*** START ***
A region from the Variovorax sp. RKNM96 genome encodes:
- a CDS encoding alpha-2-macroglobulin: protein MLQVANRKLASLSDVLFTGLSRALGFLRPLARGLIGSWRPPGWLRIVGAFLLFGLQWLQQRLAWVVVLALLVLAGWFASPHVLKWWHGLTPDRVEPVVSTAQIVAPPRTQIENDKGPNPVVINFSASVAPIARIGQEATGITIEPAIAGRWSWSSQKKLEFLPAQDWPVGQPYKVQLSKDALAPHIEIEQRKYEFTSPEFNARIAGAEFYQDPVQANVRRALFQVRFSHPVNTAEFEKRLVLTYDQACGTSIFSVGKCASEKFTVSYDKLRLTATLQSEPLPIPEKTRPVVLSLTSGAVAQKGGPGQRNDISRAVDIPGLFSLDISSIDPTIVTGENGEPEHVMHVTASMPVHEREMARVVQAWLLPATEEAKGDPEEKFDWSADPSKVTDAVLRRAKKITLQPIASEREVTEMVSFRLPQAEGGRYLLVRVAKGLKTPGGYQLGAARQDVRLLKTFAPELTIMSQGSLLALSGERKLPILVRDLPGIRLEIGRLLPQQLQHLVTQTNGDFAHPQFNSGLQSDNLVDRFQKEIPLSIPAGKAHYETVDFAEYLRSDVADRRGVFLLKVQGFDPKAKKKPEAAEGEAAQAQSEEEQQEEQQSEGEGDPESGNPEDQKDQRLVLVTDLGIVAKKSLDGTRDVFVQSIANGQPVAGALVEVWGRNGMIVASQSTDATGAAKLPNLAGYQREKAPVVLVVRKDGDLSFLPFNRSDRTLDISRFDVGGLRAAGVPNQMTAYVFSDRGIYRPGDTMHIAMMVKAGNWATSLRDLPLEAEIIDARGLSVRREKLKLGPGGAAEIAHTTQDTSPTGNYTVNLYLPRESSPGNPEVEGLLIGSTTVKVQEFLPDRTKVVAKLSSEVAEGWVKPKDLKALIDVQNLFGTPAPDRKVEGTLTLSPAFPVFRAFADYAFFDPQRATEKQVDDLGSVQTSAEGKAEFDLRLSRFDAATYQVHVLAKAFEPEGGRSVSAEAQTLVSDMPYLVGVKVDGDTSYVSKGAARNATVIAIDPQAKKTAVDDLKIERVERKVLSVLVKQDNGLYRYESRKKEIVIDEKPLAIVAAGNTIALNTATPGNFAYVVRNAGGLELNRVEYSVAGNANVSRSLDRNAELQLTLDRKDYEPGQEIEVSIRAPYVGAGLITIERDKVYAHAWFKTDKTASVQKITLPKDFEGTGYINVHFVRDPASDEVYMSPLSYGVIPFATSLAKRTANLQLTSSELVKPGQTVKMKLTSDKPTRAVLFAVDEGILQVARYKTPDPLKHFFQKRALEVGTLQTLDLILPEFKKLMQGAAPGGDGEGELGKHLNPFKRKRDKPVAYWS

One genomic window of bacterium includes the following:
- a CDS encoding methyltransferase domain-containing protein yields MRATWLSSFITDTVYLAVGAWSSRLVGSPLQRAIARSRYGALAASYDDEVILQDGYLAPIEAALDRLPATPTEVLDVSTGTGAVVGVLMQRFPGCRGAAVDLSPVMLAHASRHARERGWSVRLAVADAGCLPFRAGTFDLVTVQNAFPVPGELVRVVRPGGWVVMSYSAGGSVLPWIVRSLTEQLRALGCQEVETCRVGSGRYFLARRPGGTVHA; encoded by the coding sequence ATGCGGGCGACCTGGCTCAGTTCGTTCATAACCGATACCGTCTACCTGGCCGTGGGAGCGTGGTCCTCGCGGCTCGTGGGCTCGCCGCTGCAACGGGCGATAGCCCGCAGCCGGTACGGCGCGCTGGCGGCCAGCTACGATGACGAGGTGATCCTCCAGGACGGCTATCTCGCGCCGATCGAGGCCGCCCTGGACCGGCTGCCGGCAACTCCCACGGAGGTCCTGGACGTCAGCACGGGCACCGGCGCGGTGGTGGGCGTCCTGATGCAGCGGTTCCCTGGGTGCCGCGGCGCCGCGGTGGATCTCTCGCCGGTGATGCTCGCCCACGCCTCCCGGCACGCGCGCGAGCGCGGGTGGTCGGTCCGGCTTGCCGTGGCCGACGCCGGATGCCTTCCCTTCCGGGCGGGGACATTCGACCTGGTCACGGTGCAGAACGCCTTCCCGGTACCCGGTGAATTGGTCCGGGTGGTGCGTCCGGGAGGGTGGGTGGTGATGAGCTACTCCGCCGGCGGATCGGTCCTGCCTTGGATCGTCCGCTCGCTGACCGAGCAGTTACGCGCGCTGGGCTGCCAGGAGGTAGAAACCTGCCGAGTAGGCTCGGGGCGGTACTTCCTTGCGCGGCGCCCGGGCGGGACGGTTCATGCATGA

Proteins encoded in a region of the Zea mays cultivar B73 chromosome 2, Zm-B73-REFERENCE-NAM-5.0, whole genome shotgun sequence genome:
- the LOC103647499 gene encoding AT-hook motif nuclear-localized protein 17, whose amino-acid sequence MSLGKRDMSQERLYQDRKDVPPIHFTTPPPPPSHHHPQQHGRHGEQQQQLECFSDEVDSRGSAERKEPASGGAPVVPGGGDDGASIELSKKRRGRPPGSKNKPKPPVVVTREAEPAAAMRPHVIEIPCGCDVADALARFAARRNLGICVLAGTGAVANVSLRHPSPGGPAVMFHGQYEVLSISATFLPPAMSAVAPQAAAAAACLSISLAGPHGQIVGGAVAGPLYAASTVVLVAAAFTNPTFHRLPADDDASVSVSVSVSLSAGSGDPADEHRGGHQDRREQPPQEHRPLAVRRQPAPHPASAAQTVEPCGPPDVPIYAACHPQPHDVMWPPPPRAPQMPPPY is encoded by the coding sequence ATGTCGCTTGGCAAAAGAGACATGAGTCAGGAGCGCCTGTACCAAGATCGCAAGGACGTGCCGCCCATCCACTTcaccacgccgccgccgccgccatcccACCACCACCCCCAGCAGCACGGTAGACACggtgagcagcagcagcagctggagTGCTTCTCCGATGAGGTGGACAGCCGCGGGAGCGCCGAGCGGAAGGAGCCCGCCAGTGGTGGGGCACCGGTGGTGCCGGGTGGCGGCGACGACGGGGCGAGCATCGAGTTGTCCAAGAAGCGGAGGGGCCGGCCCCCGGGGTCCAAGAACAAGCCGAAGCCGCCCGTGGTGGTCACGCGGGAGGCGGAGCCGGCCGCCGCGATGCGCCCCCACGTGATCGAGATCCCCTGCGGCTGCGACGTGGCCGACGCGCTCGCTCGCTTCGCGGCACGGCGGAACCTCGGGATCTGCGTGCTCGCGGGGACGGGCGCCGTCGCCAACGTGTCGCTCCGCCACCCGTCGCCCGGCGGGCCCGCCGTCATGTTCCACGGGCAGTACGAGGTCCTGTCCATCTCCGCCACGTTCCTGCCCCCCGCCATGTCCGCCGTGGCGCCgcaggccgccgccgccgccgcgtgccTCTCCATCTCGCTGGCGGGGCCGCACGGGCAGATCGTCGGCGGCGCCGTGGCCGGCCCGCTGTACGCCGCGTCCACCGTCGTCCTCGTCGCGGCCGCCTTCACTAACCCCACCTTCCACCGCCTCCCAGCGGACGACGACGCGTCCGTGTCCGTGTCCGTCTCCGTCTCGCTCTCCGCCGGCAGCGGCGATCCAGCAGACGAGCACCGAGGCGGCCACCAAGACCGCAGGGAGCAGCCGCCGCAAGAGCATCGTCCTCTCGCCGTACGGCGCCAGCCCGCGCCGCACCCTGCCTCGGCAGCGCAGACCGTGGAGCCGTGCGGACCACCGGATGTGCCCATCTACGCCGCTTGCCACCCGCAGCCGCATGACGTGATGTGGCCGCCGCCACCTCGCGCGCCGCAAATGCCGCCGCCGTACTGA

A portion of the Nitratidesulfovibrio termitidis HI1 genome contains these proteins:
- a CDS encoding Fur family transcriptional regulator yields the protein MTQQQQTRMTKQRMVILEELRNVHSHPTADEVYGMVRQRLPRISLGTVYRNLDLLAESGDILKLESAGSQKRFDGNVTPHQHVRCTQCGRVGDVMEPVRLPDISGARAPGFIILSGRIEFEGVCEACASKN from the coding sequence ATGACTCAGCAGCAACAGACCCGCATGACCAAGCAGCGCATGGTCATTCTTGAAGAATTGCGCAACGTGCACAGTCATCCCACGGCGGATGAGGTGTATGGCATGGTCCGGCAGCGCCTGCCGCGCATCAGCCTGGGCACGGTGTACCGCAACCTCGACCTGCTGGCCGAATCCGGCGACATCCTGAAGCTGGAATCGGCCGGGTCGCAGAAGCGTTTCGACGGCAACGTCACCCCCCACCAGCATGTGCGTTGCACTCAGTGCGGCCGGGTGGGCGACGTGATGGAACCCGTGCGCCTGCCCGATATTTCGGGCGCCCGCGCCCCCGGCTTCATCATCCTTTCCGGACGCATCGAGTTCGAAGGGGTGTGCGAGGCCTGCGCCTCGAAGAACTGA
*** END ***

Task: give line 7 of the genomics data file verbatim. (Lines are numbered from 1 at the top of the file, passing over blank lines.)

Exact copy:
A portion of the Nitratidesulfovibrio termitidis HI1 genome contains these proteins: